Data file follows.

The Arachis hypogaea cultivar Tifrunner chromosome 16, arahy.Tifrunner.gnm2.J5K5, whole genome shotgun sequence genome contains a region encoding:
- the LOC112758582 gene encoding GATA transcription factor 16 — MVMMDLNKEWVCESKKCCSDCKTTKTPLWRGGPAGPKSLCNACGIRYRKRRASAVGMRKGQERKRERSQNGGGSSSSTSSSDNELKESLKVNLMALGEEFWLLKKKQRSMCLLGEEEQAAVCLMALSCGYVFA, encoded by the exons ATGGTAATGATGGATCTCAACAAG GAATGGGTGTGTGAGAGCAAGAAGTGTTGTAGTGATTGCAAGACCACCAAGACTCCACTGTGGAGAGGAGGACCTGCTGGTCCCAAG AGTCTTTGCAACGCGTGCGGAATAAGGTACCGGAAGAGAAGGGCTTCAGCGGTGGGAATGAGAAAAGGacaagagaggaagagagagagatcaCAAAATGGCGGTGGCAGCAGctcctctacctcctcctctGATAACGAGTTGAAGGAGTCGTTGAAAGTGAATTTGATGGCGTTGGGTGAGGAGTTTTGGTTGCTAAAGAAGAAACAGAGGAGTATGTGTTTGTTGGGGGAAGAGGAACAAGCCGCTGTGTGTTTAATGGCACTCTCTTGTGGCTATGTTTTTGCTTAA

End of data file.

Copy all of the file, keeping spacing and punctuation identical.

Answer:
The Arachis hypogaea cultivar Tifrunner chromosome 16, arahy.Tifrunner.gnm2.J5K5, whole genome shotgun sequence genome contains a region encoding:
- the LOC112758582 gene encoding GATA transcription factor 16 — MVMMDLNKEWVCESKKCCSDCKTTKTPLWRGGPAGPKSLCNACGIRYRKRRASAVGMRKGQERKRERSQNGGGSSSSTSSSDNELKESLKVNLMALGEEFWLLKKKQRSMCLLGEEEQAAVCLMALSCGYVFA, encoded by the exons ATGGTAATGATGGATCTCAACAAG GAATGGGTGTGTGAGAGCAAGAAGTGTTGTAGTGATTGCAAGACCACCAAGACTCCACTGTGGAGAGGAGGACCTGCTGGTCCCAAG AGTCTTTGCAACGCGTGCGGAATAAGGTACCGGAAGAGAAGGGCTTCAGCGGTGGGAATGAGAAAAGGacaagagaggaagagagagagatcaCAAAATGGCGGTGGCAGCAGctcctctacctcctcctctGATAACGAGTTGAAGGAGTCGTTGAAAGTGAATTTGATGGCGTTGGGTGAGGAGTTTTGGTTGCTAAAGAAGAAACAGAGGAGTATGTGTTTGTTGGGGGAAGAGGAACAAGCCGCTGTGTGTTTAATGGCACTCTCTTGTGGCTATGTTTTTGCTTAA